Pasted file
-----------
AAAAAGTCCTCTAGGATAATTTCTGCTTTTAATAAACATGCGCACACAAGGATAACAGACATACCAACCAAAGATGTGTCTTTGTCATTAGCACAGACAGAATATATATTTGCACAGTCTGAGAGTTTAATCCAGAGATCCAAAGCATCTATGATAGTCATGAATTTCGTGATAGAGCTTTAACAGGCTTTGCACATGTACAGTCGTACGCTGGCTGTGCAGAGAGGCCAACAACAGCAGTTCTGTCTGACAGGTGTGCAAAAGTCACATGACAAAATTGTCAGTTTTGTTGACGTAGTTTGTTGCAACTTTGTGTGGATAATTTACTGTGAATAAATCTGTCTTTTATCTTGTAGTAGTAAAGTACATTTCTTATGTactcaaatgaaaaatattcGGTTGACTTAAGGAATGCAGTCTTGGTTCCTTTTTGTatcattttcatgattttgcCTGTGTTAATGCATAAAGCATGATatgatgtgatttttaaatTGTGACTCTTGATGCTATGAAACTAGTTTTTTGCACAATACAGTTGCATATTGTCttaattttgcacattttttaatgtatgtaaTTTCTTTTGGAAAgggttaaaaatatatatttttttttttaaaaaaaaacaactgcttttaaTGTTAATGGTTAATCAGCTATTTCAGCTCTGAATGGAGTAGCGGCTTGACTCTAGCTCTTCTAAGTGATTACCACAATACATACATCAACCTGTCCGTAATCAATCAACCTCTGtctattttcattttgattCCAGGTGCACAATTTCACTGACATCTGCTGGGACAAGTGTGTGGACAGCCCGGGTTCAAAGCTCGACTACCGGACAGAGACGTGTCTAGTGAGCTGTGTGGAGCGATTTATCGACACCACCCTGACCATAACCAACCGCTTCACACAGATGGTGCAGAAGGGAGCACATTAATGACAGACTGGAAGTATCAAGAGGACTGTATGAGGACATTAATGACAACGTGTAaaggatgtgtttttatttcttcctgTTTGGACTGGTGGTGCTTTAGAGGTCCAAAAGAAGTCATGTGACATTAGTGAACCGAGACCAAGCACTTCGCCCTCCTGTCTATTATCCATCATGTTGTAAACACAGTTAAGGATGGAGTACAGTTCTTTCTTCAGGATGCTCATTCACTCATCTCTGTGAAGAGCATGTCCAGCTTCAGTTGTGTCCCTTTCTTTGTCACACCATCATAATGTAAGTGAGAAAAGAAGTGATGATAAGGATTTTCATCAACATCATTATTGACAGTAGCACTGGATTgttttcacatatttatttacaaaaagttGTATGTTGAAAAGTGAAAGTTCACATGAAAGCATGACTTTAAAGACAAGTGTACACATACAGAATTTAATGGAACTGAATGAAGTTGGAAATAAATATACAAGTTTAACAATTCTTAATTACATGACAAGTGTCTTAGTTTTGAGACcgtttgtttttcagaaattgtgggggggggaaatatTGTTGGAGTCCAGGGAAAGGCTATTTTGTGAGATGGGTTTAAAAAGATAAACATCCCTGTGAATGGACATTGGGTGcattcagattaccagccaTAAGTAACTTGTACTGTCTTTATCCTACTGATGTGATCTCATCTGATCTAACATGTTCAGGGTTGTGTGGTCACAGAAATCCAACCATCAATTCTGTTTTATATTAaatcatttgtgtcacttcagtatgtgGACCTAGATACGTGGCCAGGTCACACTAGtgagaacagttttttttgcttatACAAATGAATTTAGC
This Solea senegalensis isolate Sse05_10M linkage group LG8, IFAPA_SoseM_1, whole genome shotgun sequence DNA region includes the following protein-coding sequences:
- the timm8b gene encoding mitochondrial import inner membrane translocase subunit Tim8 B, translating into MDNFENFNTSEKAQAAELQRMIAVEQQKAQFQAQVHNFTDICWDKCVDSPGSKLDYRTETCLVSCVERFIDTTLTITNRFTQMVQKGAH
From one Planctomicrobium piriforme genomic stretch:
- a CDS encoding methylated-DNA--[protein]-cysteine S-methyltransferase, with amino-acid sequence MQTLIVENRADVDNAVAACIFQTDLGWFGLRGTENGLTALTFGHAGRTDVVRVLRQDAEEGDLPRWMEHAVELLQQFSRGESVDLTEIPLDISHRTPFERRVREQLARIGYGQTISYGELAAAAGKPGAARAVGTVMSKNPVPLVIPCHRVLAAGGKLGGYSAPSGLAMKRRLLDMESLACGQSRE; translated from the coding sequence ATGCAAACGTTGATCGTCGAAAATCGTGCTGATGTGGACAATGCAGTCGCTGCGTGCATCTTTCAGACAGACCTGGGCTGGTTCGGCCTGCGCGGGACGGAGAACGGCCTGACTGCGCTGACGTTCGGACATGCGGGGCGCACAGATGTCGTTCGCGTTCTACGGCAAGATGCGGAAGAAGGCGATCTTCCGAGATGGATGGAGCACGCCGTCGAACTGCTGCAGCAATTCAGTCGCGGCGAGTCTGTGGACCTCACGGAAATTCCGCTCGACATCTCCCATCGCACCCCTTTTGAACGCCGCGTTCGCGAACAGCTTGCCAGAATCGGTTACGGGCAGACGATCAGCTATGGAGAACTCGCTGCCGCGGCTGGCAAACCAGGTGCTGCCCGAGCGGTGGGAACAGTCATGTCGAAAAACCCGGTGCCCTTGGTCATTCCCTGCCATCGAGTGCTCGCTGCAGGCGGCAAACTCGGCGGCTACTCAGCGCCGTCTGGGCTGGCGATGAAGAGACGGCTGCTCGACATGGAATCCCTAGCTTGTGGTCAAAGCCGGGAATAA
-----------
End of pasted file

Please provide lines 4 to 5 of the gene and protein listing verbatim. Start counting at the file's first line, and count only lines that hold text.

From one Planctomicrobium piriforme genomic stretch:
- a CDS encoding methylated-DNA--[protein]-cysteine S-methyltransferase, with amino-acid sequence MQTLIVENRADVDNAVAACIFQTDLGWFGLRGTENGLTALTFGHAGRTDVVRVLRQDAEEGDLPRWMEHAVELLQQFSRGESVDLTEIPLDISHRTPFERRVREQLARIGYGQTISYGELAAAAGKPGAARAVGTVMSKNPVPLVIPCHRVLAAGGKLGGYSAPSGLAMKRRLLDMESLACGQSRE; translated from the coding sequence ATGCAAACGTTGATCGTCGAAAATCGTGCTGATGTGGACAATGCAGTCGCTGCGTGCATCTTTCAGACAGACCTGGGCTGGTTCGGCCTGCGCGGGACGGAGAACGGCCTGACTGCGCTGACGTTCGGACATGCGGGGCGCACAGATGTCGTTCGCGTTCTACGGCAAGATGCGGAAGAAGGCGATCTTCCGAGATGGATGGAGCACGCCGTCGAACTGCTGCAGCAATTCAGTCGCGGCGAGTCTGTGGACCTCACGGAAATTCCGCTCGACATCTCCCATCGCACCCCTTTTGAACGCCGCGTTCGCGAACAGCTTGCCAGAATCGGTTACGGGCAGACGATCAGCTATGGAGAACTCGCTGCCGCGGCTGGCAAACCAGGTGCTGCCCGAGCGGTGGGAACAGTCATGTCGAAAAACCCGGTGCCCTTGGTCATTCCCTGCCATCGAGTGCTCGCTGCAGGCGGCAAACTCGGCGGCTACTCAGCGCCGTCTGGGCTGGCGATGAAGAGACGGCTGCTCGACATGGAATCCCTAGCTTGTGGTCAAAGCCGGGAATAA